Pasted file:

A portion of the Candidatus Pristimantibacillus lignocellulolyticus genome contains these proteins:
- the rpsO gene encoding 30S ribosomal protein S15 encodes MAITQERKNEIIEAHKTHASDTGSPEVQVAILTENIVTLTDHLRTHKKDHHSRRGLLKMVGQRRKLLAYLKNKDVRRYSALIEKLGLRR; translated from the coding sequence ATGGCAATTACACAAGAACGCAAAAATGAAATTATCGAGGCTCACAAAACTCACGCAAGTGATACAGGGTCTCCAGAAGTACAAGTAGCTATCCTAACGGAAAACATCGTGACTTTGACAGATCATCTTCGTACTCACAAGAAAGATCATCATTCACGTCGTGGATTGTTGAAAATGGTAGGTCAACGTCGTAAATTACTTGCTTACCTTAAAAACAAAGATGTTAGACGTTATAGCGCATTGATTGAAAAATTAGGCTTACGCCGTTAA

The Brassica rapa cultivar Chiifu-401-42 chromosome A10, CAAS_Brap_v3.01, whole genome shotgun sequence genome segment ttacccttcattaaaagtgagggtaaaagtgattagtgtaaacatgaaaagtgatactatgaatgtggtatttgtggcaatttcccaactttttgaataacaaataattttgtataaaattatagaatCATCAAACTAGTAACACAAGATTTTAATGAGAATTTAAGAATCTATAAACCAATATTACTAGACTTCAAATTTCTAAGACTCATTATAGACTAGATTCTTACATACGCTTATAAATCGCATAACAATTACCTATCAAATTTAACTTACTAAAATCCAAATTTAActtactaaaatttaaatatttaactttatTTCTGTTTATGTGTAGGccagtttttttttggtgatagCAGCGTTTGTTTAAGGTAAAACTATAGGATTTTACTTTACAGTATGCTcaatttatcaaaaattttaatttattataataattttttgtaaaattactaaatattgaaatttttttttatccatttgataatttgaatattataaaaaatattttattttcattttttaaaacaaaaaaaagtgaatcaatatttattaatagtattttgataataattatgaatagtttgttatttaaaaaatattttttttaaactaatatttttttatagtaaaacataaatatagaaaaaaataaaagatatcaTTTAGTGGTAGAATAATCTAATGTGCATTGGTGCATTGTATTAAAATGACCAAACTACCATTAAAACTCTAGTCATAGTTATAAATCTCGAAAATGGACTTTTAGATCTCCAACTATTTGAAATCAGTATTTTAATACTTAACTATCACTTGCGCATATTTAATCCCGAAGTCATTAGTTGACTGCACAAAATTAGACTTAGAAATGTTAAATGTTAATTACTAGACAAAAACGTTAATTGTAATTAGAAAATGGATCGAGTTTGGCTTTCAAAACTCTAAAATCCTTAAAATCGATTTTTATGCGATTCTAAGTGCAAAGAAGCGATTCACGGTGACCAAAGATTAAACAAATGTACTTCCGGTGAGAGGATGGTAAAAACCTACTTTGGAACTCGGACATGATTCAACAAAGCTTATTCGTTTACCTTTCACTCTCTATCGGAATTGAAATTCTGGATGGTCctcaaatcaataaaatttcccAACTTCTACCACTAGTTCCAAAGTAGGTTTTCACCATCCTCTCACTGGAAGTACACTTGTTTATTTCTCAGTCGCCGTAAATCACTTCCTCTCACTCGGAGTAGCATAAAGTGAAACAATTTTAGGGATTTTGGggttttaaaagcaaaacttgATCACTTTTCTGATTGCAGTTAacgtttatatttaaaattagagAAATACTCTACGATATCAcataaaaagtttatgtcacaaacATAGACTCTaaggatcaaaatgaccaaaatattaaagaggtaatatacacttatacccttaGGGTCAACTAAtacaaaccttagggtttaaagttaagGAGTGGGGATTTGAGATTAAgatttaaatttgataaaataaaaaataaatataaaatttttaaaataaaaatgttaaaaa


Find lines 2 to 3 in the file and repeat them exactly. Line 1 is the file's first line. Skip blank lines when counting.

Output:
- the rpsO gene encoding 30S ribosomal protein S15 encodes MAITQERKNEIIEAHKTHASDTGSPEVQVAILTENIVTLTDHLRTHKKDHHSRRGLLKMVGQRRKLLAYLKNKDVRRYSALIEKLGLRR; translated from the coding sequence ATGGCAATTACACAAGAACGCAAAAATGAAATTATCGAGGCTCACAAAACTCACGCAAGTGATACAGGGTCTCCAGAAGTACAAGTAGCTATCCTAACGGAAAACATCGTGACTTTGACAGATCATCTTCGTACTCACAAGAAAGATCATCATTCACGTCGTGGATTGTTGAAAATGGTAGGTCAACGTCGTAAATTACTTGCTTACCTTAAAAACAAAGATGTTAGACGTTATAGCGCATTGATTGAAAAATTAGGCTTACGCCGTTAA

The Brassica rapa cultivar Chiifu-401-42 chromosome A10, CAAS_Brap_v3.01, whole genome shotgun sequence genome segment ttacccttcattaaaagtgagggtaaaagtgattagtgtaaacatgaaaagtgatactatgaatgtggtatttgtggcaatttcccaactttttgaataacaaataattttgtataaaattatagaatCATCAAACTAGTAACACAAGATTTTAATGAGAATTTAAGAATCTATAAACCAATATTACTAGACTTCAAATTTCTAAGACTCATTATAGACTAGATTCTTACATACGCTTATAAATCGCATAACAATTACCTATCAAATTTAACTTACTAAAATCCAAATTTAActtactaaaatttaaatatttaactttatTTCTGTTTATGTGTAGGccagtttttttttggtgatagCAGCGTTTGTTTAAGGTAAAACTATAGGATTTTACTTTACAGTATGCTcaatttatcaaaaattttaatttattataataattttttgtaaaattactaaatattgaaatttttttttatccatttgataatttgaatattataaaaaatattttattttcattttttaaaacaaaaaaaagtgaatcaatatttattaatagtattttgataataattatgaatagtttgttatttaaaaaatattttttttaaactaatatttttttatagtaaaacataaatatagaaaaaaataaaagatatcaTTTAGTGGTAGAATAATCTAATGTGCATTGGTGCATTGTATTAAAATGACCAAACTACCATTAAAACTCTAGTCATAGTTATAAATCTCGAAAATGGACTTTTAGATCTCCAACTATTTGAAATCAGTATTTTAATACTTAACTATCACTTGCGCATATTTAATCCCGAAGTCATTAGTTGACTGCACAAAATTAGACTTAGAAATGTTAAATGTTAATTACTAGACAAAAACGTTAATTGTAATTAGAAAATGGATCGAGTTTGGCTTTCAAAACTCTAAAATCCTTAAAATCGATTTTTATGCGATTCTAAGTGCAAAGAAGCGATTCACGGTGACCAAAGATTAAACAAATGTACTTCCGGTGAGAGGATGGTAAAAACCTACTTTGGAACTCGGACATGATTCAACAAAGCTTATTCGTTTACCTTTCACTCTCTATCGGAATTGAAATTCTGGATGGTCctcaaatcaataaaatttcccAACTTCTACCACTAGTTCCAAAGTAGGTTTTCACCATCCTCTCACTGGAAGTACACTTGTTTATTTCTCAGTCGCCGTAAATCACTTCCTCTCACTCGGAGTAGCATAAAGTGAAACAATTTTAGGGATTTTGGggttttaaaagcaaaacttgATCACTTTTCTGATTGCAGTTAacgtttatatttaaaattagagAAATACTCTACGATATCAcataaaaagtttatgtcacaaacATAGACTCTaaggatcaaaatgaccaaaatattaaagaggtaatatacacttatacccttaGGGTCAACTAAtacaaaccttagggtttaaagttaagGAGTGGGGATTTGAGATTAAgatttaaatttgataaaataaaaaataaatataaaatttttaaaataaaaatgttaaaaa